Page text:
Kindergarten Literacy Group Possible Idea

Discussion in 'Elementary Education' started by SCTeacher23, Oct 2, 2015.

  1. SCTeacher23

    SCTeacher23 Comrade

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    Oct 2, 2015

    Since my school does not officially start guided reading in K for a while now, I was thinking of using these little booklets that they make/color in small group for now. The booklets have simple sight sentences with a picture to color to go with the letter of the week. For example, if it was "a" the book might be "I see apples." "I see acorns" etc. I don't know if they are ready to read these little booklets independently. I'm not really a fan of round robin, but either a round robin or reading chorally together be appropriate at this point? Or any other ideas?
     
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  3. Bibliophile

    Bibliophile Companion

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    Oct 3, 2015

    Yes I think round robin and choral is workable for your kinders who are coming in at a low level of phonics ability. Our curriculum teaches a few letters the first couple of weeks and then those letters are seen in a sight word by week three. By week five they have done several letters and they have 3 sight words (my I see) and the have 2 books to reinforce letters with those sight words. Your basic "I see a" with a picture of an apple labeled apple, "I see m" with a picture of a monkey and the word monkey. My kids that had TK (TK in California is year 1 of a 2 year kindergarten for kids whose birthdays miss the kinder cut off by as little as a day to as much as three months) came in with a lot of phonics knowledge and they became my high level readers and they review phonics with everyone else but they read more difficult readers already and they are blending cvc' with those same sight words. They are more capable but they are still learning book handeling and foundations of print so they are also do choral and/or round robin reading so that we can be on the same page and practicing and getting feed back on those things because they need it.

    I think it's good to give the kinders the emergent readers with very little content early on because you can work out the skills of book handling and have them worked out by the time you get to the more challenging decodeables. This is my first year with kinder after many years in pre-k and a couple of years as an elementary aide and I was surprised by how much time I'm having to spend on teaching the basics of book handling so I'm glad we started early with round robin and choral reading. Several of my kids couldn't do more then a couple of pages of even the simplest books without getting frustrated and this allows them to still get the experiences and skills.
     
  4. Kat53

    Kat53 Devotee

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    Oct 3, 2015

    You will get more bang for your buck spending time working on phonological awareness activities at this time of the year, as opposed to sight reading. There's a reason why guided reading comes later. This is the time to make sure kids have a solid understanding of the sounds of language. Focusing on PA, oral language, and phonics will have a great positive impact when do do start getting to guided reading. That doesn't mean that there is no place for teaching sight words right now. Given the time restraints that we all face, I would work on different skills in your small groups.:2cents:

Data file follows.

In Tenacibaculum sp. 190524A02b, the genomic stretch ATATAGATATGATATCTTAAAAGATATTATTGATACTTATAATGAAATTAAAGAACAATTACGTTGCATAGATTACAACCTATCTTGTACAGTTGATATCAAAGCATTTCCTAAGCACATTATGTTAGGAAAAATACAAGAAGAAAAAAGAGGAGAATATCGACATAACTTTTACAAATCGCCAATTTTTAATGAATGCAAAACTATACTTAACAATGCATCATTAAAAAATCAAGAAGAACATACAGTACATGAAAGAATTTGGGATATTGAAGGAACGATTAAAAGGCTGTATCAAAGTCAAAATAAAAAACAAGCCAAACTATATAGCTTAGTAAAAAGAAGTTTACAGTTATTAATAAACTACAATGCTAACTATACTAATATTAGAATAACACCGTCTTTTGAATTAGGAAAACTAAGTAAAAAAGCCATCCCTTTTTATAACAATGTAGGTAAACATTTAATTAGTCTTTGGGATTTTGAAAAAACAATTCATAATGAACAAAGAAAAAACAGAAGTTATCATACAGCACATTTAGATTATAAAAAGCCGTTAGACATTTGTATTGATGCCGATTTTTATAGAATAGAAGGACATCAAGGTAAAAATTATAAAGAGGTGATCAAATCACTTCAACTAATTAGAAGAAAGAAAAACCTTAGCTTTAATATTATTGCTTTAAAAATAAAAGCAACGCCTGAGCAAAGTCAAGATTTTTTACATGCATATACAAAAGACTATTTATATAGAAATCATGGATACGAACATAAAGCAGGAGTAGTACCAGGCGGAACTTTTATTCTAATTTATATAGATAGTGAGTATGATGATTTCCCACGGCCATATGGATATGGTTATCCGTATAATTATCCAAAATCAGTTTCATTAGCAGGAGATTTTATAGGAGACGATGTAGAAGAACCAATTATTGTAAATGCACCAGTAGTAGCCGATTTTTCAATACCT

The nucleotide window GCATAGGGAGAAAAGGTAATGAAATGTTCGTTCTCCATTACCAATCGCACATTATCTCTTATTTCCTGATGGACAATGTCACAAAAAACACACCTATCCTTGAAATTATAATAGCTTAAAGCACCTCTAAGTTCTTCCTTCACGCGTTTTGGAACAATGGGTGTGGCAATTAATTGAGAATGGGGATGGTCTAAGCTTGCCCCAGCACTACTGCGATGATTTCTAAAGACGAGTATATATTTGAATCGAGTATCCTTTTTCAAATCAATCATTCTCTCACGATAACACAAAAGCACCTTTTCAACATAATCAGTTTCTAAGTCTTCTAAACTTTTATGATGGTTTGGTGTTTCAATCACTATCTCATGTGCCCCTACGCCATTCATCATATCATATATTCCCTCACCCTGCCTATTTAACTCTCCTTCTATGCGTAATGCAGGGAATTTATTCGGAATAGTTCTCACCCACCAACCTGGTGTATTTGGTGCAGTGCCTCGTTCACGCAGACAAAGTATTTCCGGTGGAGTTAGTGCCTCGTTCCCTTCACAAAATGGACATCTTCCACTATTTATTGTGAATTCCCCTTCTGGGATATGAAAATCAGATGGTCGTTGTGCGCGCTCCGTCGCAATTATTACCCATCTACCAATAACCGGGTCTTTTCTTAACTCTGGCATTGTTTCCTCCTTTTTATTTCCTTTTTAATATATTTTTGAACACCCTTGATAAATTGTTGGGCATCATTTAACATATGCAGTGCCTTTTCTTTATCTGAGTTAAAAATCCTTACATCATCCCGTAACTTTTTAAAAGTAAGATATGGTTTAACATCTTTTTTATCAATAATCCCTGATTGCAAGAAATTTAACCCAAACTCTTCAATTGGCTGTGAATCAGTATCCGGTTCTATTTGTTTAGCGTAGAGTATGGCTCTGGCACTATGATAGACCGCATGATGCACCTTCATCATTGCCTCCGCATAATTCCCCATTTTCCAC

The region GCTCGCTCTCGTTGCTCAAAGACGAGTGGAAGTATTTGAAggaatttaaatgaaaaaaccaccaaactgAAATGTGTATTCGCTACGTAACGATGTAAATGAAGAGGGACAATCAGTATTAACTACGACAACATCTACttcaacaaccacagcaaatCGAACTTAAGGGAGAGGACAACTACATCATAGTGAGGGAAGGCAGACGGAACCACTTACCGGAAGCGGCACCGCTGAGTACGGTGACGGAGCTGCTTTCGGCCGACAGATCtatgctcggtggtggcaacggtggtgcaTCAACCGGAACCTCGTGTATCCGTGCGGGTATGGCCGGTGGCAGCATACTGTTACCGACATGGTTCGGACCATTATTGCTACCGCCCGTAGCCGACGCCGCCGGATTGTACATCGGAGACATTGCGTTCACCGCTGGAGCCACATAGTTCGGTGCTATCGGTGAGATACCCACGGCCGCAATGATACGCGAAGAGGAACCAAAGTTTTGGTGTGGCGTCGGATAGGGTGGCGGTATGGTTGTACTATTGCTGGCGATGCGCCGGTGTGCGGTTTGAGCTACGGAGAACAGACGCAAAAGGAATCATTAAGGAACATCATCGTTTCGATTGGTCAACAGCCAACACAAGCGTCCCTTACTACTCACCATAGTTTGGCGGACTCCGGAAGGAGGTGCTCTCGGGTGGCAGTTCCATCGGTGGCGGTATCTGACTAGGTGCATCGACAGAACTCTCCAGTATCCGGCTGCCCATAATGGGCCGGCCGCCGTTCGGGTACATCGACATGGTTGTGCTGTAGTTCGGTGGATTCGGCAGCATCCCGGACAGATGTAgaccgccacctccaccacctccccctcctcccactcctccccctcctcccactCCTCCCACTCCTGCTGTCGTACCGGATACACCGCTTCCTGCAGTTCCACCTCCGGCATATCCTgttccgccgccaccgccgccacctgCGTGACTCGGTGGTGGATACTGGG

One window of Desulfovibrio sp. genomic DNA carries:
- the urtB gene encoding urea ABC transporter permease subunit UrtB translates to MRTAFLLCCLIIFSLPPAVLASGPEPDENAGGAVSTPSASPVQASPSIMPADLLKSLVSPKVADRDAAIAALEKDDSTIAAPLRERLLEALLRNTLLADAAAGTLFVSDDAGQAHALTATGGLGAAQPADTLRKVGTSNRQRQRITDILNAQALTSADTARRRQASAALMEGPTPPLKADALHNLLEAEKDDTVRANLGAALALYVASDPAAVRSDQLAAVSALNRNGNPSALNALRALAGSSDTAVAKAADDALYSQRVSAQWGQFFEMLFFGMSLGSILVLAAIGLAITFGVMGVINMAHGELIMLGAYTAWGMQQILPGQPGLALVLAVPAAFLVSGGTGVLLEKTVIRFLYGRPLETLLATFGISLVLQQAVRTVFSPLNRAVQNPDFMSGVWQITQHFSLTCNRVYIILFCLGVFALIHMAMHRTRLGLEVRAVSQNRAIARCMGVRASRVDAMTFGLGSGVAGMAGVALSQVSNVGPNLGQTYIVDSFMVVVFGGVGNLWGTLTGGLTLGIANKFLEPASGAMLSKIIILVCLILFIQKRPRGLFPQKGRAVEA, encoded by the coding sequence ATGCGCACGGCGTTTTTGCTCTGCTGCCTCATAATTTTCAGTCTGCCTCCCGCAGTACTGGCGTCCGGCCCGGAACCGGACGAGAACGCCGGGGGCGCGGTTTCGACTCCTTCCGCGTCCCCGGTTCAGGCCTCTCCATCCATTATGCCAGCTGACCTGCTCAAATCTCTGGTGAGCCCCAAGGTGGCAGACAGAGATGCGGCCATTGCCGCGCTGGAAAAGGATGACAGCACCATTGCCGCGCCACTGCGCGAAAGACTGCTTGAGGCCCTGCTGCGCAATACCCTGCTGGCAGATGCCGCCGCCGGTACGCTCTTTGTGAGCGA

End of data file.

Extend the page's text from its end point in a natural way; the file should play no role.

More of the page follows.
5. SCTeacher23

    SCTeacher23 Comrade

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    Oct 4, 2015

    I agree with the phonological awareness activities - but I have students on a variety of levels. I wanted to use the books to start to develop early emergent reading skills. Our curriculum gives us 1 letter for each week and 2 sight words to practice. This is new to me because I have generally done a few letters a week and then we did sight words as soon as students learned all their letters. I was thinking of starting my small groups by first reviewing the letters we have already learned briefly on letter flashcards (there are only 4 at this point). Then introducing the letter of the week and the sound it makes. Then, having students trace it in sand. After that, I was thinking of giving each student a variety of pictures and having them sort them by the ones that begin with the new letter and that don't. ("A" words, Not an A word) For my lower group I was going to do it one by one, but the higher group I was just going to set them off to work independently.

    Now for the booklets, I was going to allow my highest group to actually read the book to practice their sight words, but again in a round robin style. The other kids, i was just going to read the book and have them practice holding it and practice pointing to the words to develop emergent reading skills. If the letter of the week was "a", the book would only have pictures of "a" words. I think it would be good for differentiation because for most of the kids, it would just practice book orientation, early concepts of print, and practice identifying more words that begin with the letter of the week, but it would given an opportunity for the highest kids to actually practice their sight words.

    I am not starting this until next week, so if there is any other suggestions or changes I would appreciate them. I am trying to figure out the best away to teach within the curriculum of 1 letter and 1 sight word but also to allow differentiation of the different levels I have right now.
     

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